• 7.
    Alfonsson, Sven
    et al.
    Uppsala University, Disciplinary Domain of Medicine and Pharmacy, Faculty of Medicine, Department of Public Health and Caring Sciences, Clinical Psychology in Healthcare. Centre for Psychiatry Research, Department of Clinical Neuroscience Karolinska Institutet & Stockholm Health Care Services, Stockholm County Council, Sweden.
    Johansson, Karin
    Uppsala University, Disciplinary Domain of Humanities and Social Sciences, Faculty of Social Sciences, Department of Psychology.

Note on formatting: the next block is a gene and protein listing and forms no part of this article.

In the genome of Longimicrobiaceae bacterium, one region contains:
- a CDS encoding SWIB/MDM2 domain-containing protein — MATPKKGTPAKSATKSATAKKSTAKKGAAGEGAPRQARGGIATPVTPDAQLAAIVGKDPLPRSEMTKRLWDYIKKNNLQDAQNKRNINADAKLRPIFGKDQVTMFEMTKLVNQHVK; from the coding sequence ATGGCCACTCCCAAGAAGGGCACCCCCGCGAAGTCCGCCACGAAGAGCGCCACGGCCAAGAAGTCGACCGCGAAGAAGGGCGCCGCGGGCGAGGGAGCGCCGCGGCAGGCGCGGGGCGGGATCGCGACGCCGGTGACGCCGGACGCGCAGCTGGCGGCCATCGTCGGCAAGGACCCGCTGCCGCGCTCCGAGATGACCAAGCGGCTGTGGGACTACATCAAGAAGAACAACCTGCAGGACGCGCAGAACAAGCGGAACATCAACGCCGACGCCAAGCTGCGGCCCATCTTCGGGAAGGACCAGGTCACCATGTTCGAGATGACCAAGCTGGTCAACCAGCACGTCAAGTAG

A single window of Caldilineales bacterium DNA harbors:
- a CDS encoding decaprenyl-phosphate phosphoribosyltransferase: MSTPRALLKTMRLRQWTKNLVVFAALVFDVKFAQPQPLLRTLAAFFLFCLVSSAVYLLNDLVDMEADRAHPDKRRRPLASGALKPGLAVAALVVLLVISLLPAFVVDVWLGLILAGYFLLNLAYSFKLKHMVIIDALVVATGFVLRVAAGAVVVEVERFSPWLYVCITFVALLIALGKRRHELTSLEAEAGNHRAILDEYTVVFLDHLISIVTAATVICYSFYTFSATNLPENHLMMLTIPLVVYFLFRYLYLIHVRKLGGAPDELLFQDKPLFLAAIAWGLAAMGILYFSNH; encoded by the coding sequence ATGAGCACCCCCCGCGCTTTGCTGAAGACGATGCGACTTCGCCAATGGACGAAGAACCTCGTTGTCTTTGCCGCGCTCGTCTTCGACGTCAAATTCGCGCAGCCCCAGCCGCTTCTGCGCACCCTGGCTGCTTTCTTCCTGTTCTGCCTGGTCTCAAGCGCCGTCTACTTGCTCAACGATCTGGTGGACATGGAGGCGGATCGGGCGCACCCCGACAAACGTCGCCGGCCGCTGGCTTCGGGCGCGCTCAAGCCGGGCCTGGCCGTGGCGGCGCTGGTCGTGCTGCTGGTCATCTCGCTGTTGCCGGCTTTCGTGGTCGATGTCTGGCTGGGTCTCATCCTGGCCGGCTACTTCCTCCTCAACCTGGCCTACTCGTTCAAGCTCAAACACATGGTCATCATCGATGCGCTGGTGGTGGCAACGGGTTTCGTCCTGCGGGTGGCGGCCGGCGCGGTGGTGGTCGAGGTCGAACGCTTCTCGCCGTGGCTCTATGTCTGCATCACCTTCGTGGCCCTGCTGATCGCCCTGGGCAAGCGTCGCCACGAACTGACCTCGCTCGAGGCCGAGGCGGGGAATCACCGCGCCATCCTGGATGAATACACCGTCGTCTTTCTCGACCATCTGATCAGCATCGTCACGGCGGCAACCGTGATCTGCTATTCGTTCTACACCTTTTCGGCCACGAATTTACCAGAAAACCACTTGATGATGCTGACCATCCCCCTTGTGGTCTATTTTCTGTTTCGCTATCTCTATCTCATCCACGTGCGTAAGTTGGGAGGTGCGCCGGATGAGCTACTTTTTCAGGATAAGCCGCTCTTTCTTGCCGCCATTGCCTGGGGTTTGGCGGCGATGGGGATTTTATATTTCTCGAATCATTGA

Uddling, Johan
    Uppsala University, Disciplinary Domain of Humanities and Social Sciences, Faculty of Social Sciences, Department of Psychology.
    Hursti, Timo
    Uppsala University, Disciplinary Domain of Humanities and Social Sciences, Faculty of Social Sciences, Department of Psychology.
    Differences in motivation and adherence to a prescribed assignment after face-to-face and online psychoeducation: A randomized experiment2017In: BMC Psychology, E-ISSN 2050-7283, Vol. 5, no 1, article id 3Article in journal (Refereed)
    Abstract [en]